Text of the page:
Hot Docs Toronto: The Bells – an Intimate Portrait by Jessica Edwards

The Bells was a band known for signature vocal harmonies and the hit songs “White Dove” and “Stay Awhile”.

In 1965 South African sisters Jackie and Anne Ralph were performing with their trio in small town Quebec when they first laid eyes on Cliff Edwards and his band.

The electricity was palpable. The girl’s manager thought pairing Cliff’s band with the sisters would be a good idea. It was, The Bells was born and tasted spectacular success in the States.

They performed on The Tonight Show, The Merv Griffin Show and American Bandstand and some of the most prestigious rooms in the US. But at home in Canada, they were unknowns.

When The Bells finally “arrived” at home the pressures of work, emotional entanglements and family were too much and the band dissolved. Anne and Cliff’s daughter filmmaker Jessica Edwards finds out what went wrong in her intimate and moving documentary 45 years on.

The Bells makes its world premiere at Toronto’s Hot Docs Festival Friday, April 24, and screens exclusively April 27 with Cineplex Front Row Events in 25 theatres across Canada. We spoke with Edwards about the project and what was a brave project.

How did you fare with some of the sensitive things you learned about The Bells, that is, your mother father and aunt? Jackie was jealous when Anne married Cliff. Cliff was too controlling. Anne abandoned her family. These are huge private things and they’re out there now.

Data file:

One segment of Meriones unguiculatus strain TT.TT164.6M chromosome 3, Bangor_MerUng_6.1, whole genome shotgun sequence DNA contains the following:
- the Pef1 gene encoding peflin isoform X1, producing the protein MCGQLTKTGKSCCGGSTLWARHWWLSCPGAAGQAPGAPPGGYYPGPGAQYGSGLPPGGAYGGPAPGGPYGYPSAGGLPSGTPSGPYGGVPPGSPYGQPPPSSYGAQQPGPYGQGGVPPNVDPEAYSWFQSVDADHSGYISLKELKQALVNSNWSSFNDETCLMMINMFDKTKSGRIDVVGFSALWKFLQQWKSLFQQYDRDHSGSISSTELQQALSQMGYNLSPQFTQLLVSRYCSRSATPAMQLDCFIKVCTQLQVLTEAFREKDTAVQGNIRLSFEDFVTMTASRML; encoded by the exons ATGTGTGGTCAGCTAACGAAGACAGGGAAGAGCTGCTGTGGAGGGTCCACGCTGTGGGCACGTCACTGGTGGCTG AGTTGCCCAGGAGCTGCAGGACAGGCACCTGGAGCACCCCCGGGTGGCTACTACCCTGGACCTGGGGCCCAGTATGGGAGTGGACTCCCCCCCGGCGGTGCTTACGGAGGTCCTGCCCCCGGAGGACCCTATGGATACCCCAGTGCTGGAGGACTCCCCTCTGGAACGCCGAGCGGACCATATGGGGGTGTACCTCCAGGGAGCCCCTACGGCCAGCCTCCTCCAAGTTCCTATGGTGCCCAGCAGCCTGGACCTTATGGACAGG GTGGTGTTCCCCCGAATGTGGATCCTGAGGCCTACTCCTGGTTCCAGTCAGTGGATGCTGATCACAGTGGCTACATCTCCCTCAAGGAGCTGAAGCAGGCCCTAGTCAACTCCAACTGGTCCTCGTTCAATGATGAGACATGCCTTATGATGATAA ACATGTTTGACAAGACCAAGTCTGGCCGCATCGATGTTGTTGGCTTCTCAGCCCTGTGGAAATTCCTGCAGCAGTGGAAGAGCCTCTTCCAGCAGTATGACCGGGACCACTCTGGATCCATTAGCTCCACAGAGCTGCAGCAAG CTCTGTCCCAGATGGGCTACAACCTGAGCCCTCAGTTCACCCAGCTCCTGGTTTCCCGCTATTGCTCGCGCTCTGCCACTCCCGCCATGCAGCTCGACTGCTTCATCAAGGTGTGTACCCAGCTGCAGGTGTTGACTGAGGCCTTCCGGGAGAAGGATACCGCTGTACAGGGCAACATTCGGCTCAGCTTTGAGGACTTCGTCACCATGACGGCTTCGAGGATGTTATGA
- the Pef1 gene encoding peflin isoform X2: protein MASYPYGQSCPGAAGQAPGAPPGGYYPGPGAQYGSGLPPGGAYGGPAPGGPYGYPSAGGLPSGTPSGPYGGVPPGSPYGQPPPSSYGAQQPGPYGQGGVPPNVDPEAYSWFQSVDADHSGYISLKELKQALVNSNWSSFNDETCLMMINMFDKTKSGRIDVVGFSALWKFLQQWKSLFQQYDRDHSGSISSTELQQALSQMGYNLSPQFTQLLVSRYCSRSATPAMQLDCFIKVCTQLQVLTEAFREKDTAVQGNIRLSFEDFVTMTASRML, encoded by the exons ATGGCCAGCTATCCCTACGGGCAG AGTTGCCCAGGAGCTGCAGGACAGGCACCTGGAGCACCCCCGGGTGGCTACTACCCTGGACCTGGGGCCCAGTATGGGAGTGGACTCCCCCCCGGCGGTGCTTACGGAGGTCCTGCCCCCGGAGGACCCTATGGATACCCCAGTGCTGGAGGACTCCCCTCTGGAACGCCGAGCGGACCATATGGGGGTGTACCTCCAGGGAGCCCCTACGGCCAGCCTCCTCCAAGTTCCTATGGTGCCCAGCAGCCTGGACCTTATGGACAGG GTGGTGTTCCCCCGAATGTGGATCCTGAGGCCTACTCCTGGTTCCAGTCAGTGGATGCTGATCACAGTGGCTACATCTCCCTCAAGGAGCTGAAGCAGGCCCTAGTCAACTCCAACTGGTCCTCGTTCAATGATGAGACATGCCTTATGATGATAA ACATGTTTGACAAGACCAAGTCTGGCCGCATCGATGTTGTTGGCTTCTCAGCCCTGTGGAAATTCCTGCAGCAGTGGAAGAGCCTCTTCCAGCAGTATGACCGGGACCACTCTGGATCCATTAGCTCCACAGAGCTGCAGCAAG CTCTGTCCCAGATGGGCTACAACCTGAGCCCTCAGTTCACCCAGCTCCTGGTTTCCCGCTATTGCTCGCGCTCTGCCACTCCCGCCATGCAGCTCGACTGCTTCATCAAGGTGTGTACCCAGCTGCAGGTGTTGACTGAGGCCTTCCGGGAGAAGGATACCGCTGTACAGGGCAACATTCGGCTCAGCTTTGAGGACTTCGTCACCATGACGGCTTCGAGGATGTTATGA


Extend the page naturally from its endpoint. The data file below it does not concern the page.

I knew from my family we’ve all gone through some tough times I knew ahead of time I knew I would go there. You have to go there and so I knew that there would be some tough things to talk about but I was definitely overwhelmed by their wonderful emotion and openness.

The film is actually a pretty devastating. Did you get their “temperatures” when it was done?

Yes absolutely. I showed them a cut before the locked picture and my siblings and I individually sat down separately with my father, mother and aunt and the band and we had a very emotional time together.

Some of the things in the film have said to me that they haven’t said to each other. It was hard to hear some things; the perspective is different than what they expected. There was hard stuff.